NJSO concludes the 2014-15 season with Beethoven
The piano's elaborate entrance provides an opportunity for showmanship, but Hamelin's performance was remarkable from the start for its seeming effortlessness and beauty of tone, no matter how intricate the music. His sound was round, silken and smooth, yet with laser-like articulation as well as thoughtful, personal phrasing.
The performance was also notable for its clear voicing, with depth in left hand lower register as melodies spun out energetically from the right hand alongside sensitive wind solos.
There were dreamy lulling moments, and Hamelin proved confident in weighty octaves and dense passages. The interpretation was meticulously paced, gradually gaining force.
Rugged, affirmative fanfare from orchestra complemented the soloist's displays of might.
The Adagio un poco mosso was fittingly gentle, like an exhalation after the athleticism of the massive first movement, and the whirling dance of the finale had spot-on, twinkle-in-the-eye charm.
Throughout, there was a sense of strength and bold personality so intrinsic to the composer yet a particular grace that was Hamelin's own.
— Ronni Reich,
Review: New Jersey Symphony Orchestra
Mr. Hamelin continues his triumphant march through the standard repertory, after years spent exploring arcane material heavy on virtuosic display. The “Emperor” Concerto, for all its musical substance, offers ample scope for virtuosity, and Mr. Hamelin showed his usual easy command in a reading as notable for its exquisite pianissimos and beautifully shaped phrases as for its Beethovenian bluster.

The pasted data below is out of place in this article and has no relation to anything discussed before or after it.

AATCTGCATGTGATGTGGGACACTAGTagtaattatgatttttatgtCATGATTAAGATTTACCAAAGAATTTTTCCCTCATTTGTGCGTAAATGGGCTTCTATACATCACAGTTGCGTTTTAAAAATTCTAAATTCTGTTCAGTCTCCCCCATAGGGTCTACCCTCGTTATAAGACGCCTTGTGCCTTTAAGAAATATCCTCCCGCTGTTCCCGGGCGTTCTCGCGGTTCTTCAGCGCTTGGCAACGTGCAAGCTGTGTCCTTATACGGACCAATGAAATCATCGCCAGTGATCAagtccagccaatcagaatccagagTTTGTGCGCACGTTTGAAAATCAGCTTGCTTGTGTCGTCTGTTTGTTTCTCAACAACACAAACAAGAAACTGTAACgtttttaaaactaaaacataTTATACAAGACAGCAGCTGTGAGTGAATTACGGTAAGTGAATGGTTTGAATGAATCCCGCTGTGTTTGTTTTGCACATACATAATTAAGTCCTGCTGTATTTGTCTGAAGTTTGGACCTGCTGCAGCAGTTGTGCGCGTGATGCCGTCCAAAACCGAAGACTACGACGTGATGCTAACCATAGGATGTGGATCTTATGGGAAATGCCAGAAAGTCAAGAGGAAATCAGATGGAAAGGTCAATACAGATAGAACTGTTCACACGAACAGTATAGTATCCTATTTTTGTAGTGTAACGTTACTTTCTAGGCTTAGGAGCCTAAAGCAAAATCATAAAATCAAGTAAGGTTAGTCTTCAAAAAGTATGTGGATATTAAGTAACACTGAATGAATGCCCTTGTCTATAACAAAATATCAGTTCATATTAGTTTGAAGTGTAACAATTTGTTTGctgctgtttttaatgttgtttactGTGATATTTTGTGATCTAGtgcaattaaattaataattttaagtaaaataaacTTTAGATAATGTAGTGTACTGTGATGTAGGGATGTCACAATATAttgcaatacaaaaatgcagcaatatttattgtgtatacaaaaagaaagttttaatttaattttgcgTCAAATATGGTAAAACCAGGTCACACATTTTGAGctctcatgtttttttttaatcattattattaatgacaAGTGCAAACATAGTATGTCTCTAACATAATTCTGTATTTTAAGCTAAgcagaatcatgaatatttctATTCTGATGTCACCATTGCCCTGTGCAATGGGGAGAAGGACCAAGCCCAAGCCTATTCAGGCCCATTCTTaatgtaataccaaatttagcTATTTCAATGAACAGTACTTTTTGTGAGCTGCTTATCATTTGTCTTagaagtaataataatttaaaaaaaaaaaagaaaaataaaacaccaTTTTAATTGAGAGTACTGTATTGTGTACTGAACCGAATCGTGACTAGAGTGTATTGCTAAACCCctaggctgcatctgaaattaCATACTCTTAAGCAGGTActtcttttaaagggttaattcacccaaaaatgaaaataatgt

— James R. Oestreich,
The New York Times
Cleveland Orchestra proves there's no such thing as too much Haydn
"None, though, ranked as highly on the clarity scale as pianist Marc-Andre Hamelin... His Adagio was a thing of special beauty. Through him was channeled Haydn himself, engrossed at the keyboard in a moment of profound, personal reflection. Silken phrasing, Hamelin‘s fairy-like touch, and the score‘s own gentle dissonance combined to conjure a musical scene rare both then and today."
— Zachary Lewis,
The Plain Dealer
Will lightning strike twice with Seattle Symphony soloist?
"Hamelin made it clear in his Grieg Concerto performance that he brings more than a set of speedy digits to the concert stage. He is an intelligent and thoughtful artist, one who illuminates the tender eloquence of the Grieg as well as the thundering octaves and bravura flourishes. Hamelin’s clarity of touch was especially evident in the first-movement cadenza, which he played with great freedom."
— Melinda Bargreen,
The Seattle Times
Pianist Marc-Andre Hamelin makes claim on greatness
"Schubert‘s Piano Sonata in B-flat... utterly distinctive to him and rendered in a manner that could only have been cultivated over multiple decades at the keyboard... Though this sonata is full of repeated notes in regular rhythms, no such thing existed in Hamelin‘s performance but was always handled with deeply considered expressive purpose, shaping phrases with such richness and authority that I often thought, ‘So that‘s what it means!‘... Hamelin‘s virtuoso piano technique was fully harnessed in the service of Schubert‘s unvirtuosic music, allowing soft playing to make a more penetrating impression than usual."
— David Patrick Stearns,
The Philadelphia inquirer
The magic of Les Violons du Roy and Marc-André Hamelin
"Hamelin joined for a crisp, but warm, account of Mozart‘s A major Rondo and a brilliant version of Haydn‘s D major Piano Concerto."
— Tim Smith,
The Baltimore Sun
Canadians perform chamber classics